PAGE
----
London - It is not those who run the fastest who win the marathon - it is those who have the most stamina to maintain their pace who succeed. Steve Rowe, Chief Executive at Marks & Spencer, intends to ensure the struggling department store wins its race, although he indicated that he expects his turnaround plan to take time.

In a note from analysts at Shore Capital, Rowe told investors that his turnaround plan for M&S was a "marathon," and that the retailer was only at the three to four mile mark, according to CityAM. Since taking over the reigns at Marks & Spencer in April 2016, Rowe has been hard at work trying to boost sliding clothing sales and closing down under performing stores.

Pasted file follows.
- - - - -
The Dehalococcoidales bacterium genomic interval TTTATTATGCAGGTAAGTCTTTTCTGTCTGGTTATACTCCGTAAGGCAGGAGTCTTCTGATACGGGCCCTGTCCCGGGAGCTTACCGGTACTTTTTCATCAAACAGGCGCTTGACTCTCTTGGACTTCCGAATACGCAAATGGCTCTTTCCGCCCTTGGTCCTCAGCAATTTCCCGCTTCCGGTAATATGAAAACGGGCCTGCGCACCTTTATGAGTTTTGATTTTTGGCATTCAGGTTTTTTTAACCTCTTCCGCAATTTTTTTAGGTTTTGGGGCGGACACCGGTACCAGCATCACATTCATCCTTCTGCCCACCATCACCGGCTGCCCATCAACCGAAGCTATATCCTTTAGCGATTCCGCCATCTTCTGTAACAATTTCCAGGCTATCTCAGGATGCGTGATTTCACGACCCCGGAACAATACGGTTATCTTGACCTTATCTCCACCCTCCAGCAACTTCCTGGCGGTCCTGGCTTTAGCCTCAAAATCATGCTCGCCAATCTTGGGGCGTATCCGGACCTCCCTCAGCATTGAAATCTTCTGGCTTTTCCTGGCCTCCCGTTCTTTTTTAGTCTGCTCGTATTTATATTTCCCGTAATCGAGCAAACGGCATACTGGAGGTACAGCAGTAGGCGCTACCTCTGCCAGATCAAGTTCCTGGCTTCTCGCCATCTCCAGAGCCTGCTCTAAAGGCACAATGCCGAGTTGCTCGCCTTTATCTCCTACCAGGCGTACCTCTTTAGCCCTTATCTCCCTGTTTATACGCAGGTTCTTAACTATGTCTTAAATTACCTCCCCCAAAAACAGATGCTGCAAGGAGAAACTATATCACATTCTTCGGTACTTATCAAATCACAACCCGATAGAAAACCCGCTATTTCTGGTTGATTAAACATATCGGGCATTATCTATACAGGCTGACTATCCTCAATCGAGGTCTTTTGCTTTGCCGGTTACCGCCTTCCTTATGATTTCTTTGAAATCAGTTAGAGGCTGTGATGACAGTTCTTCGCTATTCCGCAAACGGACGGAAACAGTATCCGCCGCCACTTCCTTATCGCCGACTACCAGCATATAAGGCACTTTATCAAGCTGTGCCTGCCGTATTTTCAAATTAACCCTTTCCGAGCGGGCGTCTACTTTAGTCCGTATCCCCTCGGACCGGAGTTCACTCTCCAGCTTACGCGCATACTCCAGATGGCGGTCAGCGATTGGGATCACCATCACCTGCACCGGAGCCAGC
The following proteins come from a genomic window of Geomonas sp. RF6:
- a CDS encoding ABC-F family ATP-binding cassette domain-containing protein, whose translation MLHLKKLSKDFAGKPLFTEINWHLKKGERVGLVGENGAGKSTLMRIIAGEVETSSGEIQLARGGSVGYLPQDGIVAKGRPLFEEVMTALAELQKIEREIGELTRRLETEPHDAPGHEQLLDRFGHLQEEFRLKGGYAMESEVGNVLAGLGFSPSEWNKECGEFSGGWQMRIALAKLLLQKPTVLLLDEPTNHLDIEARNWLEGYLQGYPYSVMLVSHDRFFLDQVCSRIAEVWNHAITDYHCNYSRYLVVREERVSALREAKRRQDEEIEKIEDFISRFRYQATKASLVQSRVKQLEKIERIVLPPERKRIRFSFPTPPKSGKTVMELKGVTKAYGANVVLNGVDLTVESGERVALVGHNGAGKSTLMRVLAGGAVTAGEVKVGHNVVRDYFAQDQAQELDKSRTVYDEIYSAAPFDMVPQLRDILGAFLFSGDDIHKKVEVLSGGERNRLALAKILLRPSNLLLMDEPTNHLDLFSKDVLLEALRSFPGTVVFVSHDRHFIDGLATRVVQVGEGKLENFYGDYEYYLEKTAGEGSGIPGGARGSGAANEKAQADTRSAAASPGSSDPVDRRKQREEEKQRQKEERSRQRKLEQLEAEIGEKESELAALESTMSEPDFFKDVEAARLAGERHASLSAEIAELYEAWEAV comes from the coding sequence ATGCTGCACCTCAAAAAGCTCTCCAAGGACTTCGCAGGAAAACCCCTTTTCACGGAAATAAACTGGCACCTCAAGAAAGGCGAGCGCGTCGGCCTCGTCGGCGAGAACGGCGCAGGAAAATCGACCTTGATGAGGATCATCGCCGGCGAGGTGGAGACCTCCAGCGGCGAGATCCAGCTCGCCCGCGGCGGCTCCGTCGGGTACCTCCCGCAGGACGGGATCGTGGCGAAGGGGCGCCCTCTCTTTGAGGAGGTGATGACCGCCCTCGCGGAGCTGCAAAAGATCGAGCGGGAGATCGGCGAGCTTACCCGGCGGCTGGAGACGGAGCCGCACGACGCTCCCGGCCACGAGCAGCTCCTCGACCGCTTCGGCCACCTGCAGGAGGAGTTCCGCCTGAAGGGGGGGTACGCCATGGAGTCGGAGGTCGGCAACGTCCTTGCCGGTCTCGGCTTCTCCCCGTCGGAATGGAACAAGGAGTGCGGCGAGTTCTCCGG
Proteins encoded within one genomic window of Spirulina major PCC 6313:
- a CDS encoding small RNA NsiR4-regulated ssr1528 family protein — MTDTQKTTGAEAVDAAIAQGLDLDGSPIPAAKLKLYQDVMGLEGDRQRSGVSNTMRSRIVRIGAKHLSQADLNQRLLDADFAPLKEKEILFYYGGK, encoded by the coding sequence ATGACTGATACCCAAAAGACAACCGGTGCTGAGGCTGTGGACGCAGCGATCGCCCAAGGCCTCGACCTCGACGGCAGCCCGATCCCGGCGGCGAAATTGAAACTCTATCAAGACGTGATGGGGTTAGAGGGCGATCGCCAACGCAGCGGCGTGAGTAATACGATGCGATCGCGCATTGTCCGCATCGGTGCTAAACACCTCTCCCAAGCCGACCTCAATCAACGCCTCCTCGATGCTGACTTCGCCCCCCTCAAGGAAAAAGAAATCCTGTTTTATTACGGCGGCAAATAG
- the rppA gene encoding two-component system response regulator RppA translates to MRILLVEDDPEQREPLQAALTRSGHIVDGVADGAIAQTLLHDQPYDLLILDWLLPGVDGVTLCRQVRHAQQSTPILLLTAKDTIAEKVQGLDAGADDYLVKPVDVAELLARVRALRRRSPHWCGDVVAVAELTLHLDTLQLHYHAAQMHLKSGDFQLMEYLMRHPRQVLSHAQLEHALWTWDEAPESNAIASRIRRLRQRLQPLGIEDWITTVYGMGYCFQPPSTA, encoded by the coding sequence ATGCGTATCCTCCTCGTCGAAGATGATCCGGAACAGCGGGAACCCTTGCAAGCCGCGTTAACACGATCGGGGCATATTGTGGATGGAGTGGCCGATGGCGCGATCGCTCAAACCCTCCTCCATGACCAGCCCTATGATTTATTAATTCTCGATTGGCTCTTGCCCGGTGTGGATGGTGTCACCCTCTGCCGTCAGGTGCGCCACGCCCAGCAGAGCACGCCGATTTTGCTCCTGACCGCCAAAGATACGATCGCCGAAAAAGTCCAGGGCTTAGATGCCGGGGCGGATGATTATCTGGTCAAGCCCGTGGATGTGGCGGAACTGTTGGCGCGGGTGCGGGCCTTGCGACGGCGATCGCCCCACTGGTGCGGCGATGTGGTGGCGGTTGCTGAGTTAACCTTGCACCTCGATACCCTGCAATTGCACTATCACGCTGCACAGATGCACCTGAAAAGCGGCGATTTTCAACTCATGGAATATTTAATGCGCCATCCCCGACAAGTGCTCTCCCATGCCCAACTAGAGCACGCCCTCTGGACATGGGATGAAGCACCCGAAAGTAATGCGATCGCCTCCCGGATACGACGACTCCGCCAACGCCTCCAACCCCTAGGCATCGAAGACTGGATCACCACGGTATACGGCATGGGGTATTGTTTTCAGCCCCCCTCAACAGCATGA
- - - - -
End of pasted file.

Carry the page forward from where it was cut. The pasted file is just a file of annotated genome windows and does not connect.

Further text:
The British high street retailer announced in late 2016 that is aimed to reposition 25 percent of its clothing and home space in stores as part of its five-year plan, by closing a number of stores, downsizing its current retail locations, relocating other stores and turning some into food-only locations. Marks & Spencer revealed it was set to close six additional clothing and home stores this Janaury, while highlighting aeight more stores at risk of closure.

M&S also revealed it is set to close its current distribution centre in Neasden, north London, once its new clothing and home distribution centre in Welham Green opens next year. The move sees 380 roles under consultation.

 

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